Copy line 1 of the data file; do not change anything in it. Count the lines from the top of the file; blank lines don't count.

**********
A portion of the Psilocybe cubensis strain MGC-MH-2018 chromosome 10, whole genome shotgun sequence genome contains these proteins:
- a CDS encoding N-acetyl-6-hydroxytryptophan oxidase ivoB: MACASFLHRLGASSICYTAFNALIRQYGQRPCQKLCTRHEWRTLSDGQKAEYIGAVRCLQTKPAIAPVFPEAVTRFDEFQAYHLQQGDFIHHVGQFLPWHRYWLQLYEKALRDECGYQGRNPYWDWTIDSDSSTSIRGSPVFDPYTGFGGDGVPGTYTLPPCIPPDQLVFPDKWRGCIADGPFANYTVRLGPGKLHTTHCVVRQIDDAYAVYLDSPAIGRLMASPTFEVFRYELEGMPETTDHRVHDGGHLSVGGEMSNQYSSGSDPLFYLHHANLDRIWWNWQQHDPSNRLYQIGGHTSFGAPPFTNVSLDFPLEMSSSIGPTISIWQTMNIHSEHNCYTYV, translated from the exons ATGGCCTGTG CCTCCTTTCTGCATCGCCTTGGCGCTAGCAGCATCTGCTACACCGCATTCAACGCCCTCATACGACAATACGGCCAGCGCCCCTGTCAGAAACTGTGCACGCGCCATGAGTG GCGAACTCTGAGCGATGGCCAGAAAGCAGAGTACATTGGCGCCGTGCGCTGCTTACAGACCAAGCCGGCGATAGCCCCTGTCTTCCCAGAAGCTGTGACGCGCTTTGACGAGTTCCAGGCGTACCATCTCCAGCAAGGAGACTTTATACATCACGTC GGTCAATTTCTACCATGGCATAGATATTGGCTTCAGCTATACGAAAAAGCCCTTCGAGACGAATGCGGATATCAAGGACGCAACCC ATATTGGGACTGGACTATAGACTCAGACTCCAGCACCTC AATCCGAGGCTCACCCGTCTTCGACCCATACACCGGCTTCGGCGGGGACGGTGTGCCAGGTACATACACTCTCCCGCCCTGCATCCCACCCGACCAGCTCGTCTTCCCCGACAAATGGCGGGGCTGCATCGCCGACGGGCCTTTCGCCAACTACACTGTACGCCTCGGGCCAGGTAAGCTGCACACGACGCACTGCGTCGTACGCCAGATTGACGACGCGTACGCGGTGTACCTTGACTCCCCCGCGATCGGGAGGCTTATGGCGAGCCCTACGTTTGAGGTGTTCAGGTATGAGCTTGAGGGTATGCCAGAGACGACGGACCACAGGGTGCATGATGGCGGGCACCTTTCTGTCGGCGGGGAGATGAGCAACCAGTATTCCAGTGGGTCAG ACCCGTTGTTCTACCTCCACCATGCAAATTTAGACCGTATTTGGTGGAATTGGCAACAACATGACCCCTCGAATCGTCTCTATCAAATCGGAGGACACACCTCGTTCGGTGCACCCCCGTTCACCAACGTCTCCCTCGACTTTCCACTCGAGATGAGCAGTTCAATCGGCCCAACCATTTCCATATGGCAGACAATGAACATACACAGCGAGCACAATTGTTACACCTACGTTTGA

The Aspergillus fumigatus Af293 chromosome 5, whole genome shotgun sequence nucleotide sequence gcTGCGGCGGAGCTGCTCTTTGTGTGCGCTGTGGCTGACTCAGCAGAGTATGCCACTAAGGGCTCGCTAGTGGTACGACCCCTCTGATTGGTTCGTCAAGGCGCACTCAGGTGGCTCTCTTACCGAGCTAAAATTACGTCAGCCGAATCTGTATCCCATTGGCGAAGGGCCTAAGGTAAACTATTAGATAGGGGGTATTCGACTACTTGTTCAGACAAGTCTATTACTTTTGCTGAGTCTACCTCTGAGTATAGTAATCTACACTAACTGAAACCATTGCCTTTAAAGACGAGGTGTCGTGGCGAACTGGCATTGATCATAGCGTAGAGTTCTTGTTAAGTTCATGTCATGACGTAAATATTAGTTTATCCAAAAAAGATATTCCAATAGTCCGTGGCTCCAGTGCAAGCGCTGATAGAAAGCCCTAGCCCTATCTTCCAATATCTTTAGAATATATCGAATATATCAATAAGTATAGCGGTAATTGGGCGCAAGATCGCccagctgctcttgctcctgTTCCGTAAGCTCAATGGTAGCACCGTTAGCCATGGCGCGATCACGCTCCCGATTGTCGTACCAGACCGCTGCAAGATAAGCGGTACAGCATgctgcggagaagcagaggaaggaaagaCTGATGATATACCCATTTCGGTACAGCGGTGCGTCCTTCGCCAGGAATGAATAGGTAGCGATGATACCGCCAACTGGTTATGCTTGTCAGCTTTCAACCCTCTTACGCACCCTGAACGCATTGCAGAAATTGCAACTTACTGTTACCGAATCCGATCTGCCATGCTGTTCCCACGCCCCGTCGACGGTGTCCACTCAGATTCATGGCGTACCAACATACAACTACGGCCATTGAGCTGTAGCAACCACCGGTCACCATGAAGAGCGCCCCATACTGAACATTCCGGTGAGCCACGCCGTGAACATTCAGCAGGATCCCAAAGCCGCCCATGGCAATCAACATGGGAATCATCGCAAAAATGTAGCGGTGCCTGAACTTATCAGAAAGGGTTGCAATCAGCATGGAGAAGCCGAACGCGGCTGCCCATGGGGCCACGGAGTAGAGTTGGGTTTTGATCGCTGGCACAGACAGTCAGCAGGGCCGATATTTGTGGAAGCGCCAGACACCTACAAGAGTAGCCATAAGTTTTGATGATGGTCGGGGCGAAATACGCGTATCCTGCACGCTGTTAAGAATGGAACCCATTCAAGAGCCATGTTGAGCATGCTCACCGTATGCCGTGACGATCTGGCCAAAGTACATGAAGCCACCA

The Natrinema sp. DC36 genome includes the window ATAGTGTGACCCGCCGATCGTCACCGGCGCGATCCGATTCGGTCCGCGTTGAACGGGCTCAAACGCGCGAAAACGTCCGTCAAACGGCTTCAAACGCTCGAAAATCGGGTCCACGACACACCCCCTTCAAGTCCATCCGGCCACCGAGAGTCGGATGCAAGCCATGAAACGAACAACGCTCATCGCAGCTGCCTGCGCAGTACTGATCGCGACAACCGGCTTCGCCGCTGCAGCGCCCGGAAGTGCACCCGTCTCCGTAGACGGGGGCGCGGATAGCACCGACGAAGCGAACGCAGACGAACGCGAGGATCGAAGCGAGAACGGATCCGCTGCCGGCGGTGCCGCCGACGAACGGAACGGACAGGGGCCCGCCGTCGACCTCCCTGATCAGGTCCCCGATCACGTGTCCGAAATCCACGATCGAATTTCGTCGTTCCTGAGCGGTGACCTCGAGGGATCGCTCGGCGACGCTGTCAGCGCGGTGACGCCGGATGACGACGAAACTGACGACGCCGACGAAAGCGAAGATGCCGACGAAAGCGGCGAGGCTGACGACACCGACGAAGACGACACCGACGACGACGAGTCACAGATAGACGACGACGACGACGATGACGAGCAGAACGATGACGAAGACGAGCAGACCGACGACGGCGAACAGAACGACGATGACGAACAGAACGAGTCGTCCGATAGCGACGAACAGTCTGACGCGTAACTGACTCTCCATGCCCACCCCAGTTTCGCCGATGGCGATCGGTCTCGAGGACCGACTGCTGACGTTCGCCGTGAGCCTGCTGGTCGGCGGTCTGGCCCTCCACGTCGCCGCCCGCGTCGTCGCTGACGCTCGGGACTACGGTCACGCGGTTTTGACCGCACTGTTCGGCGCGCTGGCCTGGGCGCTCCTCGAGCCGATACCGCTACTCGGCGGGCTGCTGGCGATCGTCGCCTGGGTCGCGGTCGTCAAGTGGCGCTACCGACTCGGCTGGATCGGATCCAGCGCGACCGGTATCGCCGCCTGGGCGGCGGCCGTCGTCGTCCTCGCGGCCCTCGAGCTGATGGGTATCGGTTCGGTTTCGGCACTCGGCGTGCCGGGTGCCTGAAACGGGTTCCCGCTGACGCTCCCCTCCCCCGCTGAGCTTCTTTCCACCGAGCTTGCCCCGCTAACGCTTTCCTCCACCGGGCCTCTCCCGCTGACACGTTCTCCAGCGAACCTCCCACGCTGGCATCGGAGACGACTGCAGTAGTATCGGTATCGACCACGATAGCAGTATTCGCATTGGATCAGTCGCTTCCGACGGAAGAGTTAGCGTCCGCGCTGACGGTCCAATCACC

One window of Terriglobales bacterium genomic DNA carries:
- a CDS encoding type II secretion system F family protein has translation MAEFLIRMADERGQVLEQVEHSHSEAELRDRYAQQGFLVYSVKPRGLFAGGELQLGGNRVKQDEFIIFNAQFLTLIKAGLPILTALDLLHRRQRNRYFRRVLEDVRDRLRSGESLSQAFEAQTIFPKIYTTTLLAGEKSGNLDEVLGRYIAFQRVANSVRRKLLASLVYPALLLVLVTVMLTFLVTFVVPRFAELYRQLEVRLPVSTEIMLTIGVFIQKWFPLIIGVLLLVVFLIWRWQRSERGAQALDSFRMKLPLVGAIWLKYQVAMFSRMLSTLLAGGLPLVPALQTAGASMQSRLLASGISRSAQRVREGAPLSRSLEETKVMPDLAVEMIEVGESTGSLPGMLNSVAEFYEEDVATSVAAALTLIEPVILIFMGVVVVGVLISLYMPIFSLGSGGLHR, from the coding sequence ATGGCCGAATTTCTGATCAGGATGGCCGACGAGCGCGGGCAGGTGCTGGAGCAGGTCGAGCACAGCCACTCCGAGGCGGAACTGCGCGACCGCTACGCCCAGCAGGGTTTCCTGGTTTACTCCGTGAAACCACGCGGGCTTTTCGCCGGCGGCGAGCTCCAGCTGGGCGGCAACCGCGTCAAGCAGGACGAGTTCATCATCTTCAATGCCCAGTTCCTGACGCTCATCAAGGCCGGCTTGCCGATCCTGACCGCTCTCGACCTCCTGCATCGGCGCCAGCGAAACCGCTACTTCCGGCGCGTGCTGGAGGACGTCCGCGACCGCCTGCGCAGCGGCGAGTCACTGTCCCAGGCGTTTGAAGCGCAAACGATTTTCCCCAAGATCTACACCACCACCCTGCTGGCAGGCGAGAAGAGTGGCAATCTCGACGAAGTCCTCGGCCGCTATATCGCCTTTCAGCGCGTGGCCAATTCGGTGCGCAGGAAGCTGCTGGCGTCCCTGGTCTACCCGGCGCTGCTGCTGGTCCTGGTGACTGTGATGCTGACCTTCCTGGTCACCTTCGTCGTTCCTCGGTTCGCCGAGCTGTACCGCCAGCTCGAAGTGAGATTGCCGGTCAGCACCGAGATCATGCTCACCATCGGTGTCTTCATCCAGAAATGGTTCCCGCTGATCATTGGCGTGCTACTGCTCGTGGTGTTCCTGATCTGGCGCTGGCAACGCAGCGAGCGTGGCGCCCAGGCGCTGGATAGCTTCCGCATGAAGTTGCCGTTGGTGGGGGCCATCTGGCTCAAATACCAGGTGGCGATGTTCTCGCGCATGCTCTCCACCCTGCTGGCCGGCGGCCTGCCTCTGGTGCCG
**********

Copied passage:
A portion of the Psilocybe cubensis strain MGC-MH-2018 chromosome 10, whole genome shotgun sequence genome contains these proteins: